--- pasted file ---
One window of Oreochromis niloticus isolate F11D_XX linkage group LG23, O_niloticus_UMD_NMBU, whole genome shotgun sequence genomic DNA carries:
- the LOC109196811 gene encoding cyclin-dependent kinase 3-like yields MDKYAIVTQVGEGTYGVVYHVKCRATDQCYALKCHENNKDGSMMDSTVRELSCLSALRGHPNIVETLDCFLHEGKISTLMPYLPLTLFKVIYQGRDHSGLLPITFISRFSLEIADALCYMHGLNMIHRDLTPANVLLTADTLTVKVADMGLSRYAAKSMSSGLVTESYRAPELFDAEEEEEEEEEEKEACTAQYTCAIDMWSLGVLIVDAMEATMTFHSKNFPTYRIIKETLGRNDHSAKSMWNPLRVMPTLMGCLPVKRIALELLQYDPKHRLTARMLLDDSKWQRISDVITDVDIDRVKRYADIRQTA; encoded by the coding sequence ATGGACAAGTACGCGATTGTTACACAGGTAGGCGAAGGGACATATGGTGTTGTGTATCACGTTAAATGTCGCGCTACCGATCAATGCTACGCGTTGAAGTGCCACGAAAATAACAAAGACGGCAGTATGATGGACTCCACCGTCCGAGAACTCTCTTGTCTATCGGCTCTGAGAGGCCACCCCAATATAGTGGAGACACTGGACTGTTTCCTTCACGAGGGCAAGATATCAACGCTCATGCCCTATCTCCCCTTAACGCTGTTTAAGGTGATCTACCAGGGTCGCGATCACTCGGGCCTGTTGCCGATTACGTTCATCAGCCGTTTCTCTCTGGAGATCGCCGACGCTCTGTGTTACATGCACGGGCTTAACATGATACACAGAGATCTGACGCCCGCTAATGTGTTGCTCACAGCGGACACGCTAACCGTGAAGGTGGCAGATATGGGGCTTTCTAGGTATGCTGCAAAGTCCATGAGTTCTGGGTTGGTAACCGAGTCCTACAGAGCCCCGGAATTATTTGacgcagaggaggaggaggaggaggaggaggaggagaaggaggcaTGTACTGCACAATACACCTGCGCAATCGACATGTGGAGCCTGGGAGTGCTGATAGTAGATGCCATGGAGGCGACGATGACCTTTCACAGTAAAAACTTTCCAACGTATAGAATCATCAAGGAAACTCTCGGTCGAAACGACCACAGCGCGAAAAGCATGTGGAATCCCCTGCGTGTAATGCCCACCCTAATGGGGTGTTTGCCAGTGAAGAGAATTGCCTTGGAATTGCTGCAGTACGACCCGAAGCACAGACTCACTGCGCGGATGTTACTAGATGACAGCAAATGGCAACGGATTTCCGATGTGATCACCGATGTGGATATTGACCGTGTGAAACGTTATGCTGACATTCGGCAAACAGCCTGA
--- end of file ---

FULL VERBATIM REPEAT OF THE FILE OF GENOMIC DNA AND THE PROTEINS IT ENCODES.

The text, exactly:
One window of Oreochromis niloticus isolate F11D_XX linkage group LG23, O_niloticus_UMD_NMBU, whole genome shotgun sequence genomic DNA carries:
- the LOC109196811 gene encoding cyclin-dependent kinase 3-like yields MDKYAIVTQVGEGTYGVVYHVKCRATDQCYALKCHENNKDGSMMDSTVRELSCLSALRGHPNIVETLDCFLHEGKISTLMPYLPLTLFKVIYQGRDHSGLLPITFISRFSLEIADALCYMHGLNMIHRDLTPANVLLTADTLTVKVADMGLSRYAAKSMSSGLVTESYRAPELFDAEEEEEEEEEEKEACTAQYTCAIDMWSLGVLIVDAMEATMTFHSKNFPTYRIIKETLGRNDHSAKSMWNPLRVMPTLMGCLPVKRIALELLQYDPKHRLTARMLLDDSKWQRISDVITDVDIDRVKRYADIRQTA; encoded by the coding sequence ATGGACAAGTACGCGATTGTTACACAGGTAGGCGAAGGGACATATGGTGTTGTGTATCACGTTAAATGTCGCGCTACCGATCAATGCTACGCGTTGAAGTGCCACGAAAATAACAAAGACGGCAGTATGATGGACTCCACCGTCCGAGAACTCTCTTGTCTATCGGCTCTGAGAGGCCACCCCAATATAGTGGAGACACTGGACTGTTTCCTTCACGAGGGCAAGATATCAACGCTCATGCCCTATCTCCCCTTAACGCTGTTTAAGGTGATCTACCAGGGTCGCGATCACTCGGGCCTGTTGCCGATTACGTTCATCAGCCGTTTCTCTCTGGAGATCGCCGACGCTCTGTGTTACATGCACGGGCTTAACATGATACACAGAGATCTGACGCCCGCTAATGTGTTGCTCACAGCGGACACGCTAACCGTGAAGGTGGCAGATATGGGGCTTTCTAGGTATGCTGCAAAGTCCATGAGTTCTGGGTTGGTAACCGAGTCCTACAGAGCCCCGGAATTATTTGacgcagaggaggaggaggaggaggaggaggaggagaaggaggcaTGTACTGCACAATACACCTGCGCAATCGACATGTGGAGCCTGGGAGTGCTGATAGTAGATGCCATGGAGGCGACGATGACCTTTCACAGTAAAAACTTTCCAACGTATAGAATCATCAAGGAAACTCTCGGTCGAAACGACCACAGCGCGAAAAGCATGTGGAATCCCCTGCGTGTAATGCCCACCCTAATGGGGTGTTTGCCAGTGAAGAGAATTGCCTTGGAATTGCTGCAGTACGACCCGAAGCACAGACTCACTGCGCGGATGTTACTAGATGACAGCAAATGGCAACGGATTTCCGATGTGATCACCGATGTGGATATTGACCGTGTGAAACGTTATGCTGACATTCGGCAAACAGCCTGA